Name that plant

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Details:
  • Date Photo Taken

    09 / 01 / 2012

  • Season Photo Was Taken

    Fall

  • Region Photo Was Taken

    Southeast

  • City

    Taylorsville

  • State

    Georgia

  • Posted by

    Aging Bob

Notes:

These are the trees that grow at the edge of the field where the other photos of the ground plant grow (also poison sumac?). My wife and I don’t appear to be affected by poison ivy or oak, but we do have visitors and would like to warn them off if it is poison sumac. Again, it is not that wet an environment although there is a small pond about 150 yards away.

Comments

  • stone Master Identifier says:

    As I mentioned in your other post, smooth sumac. The red berries can be harvested for a lemony beverage. As pestiferous as this sumac can be with it’s habit of colonizing open areas, it is considered a wildlife plant. http://juliezickefoose.blogspot.com/2009/02/sumac-wildlife-survival-food.html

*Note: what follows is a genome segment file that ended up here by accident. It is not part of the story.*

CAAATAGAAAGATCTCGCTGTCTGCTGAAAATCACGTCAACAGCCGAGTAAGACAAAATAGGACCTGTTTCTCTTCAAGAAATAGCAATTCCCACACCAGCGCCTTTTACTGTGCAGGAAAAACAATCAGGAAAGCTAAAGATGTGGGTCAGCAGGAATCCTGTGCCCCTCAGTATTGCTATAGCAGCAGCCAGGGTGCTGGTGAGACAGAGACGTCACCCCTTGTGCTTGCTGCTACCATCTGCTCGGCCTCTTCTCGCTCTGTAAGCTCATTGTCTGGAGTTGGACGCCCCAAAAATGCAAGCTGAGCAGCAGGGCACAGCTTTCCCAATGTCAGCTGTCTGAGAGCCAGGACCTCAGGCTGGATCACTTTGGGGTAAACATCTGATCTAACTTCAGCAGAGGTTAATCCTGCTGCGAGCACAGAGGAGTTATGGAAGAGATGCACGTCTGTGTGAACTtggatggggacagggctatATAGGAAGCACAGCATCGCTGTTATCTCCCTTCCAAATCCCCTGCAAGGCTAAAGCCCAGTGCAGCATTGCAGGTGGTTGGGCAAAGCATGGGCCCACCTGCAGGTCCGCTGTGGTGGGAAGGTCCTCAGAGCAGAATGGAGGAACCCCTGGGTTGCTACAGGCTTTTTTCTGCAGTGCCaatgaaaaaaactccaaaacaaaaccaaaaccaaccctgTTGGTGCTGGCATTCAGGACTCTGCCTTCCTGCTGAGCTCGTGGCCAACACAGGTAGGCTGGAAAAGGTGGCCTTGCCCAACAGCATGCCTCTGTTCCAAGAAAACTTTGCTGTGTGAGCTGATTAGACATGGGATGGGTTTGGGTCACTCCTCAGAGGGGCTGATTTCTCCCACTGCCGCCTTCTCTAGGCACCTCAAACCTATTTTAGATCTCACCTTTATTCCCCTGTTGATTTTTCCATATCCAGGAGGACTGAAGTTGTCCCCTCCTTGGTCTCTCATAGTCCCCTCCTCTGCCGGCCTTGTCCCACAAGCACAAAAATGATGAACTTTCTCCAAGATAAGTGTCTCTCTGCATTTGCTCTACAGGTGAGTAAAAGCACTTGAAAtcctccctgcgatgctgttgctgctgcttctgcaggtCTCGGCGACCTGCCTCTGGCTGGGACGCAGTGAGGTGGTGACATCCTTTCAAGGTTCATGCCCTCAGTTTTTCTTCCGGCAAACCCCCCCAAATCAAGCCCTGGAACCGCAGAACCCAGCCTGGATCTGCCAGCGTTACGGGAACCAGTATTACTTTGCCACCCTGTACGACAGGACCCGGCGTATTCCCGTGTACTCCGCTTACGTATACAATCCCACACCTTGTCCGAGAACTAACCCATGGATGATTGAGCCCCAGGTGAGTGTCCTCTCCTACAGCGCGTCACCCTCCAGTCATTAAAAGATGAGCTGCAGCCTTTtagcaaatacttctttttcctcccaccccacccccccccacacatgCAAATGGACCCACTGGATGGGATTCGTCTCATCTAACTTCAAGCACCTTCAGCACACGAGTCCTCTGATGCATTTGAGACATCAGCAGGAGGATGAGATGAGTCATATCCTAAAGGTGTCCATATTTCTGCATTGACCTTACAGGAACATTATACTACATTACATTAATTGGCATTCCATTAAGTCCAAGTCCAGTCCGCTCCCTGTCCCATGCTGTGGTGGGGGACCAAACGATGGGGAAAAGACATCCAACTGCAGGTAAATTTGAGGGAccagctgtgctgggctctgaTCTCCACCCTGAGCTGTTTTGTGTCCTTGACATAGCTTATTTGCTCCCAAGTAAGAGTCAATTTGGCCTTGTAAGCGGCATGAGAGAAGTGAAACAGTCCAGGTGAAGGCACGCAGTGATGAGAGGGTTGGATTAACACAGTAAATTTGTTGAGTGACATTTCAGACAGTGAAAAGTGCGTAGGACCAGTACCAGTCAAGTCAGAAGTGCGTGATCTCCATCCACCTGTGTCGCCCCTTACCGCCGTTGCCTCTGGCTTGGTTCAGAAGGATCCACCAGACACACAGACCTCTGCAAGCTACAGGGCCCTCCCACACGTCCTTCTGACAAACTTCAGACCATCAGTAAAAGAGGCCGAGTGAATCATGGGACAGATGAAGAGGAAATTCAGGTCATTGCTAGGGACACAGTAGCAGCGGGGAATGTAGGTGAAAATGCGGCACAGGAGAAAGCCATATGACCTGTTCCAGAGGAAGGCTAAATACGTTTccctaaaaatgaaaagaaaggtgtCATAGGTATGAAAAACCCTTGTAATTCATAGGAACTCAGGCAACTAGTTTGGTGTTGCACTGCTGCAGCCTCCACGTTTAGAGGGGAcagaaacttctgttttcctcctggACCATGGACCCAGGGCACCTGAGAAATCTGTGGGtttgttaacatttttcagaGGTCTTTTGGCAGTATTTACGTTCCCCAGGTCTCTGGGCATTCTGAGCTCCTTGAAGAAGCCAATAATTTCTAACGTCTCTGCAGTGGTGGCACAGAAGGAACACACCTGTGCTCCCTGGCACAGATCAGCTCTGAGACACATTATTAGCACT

September 21st, 2012 at 7:38am

  • Kirk Flower Fanatic says:

    This is regular sumac. Not poisonous at all. I use it in dried flower arrangements. The berries are also used as a condiment in Persian cooking.

    September 21st, 2012 at 6:56am

  • Bobby Master Identifier says:

    These are common sumac (safe sumac) trees. Enjoy them! Check these links http://www.poison-sumac.org/ and http://plants.usda.gov/java/county?state_name=Georgia&statefips=13&symbol=TOVE

    September 20th, 2012 at 8:41pm

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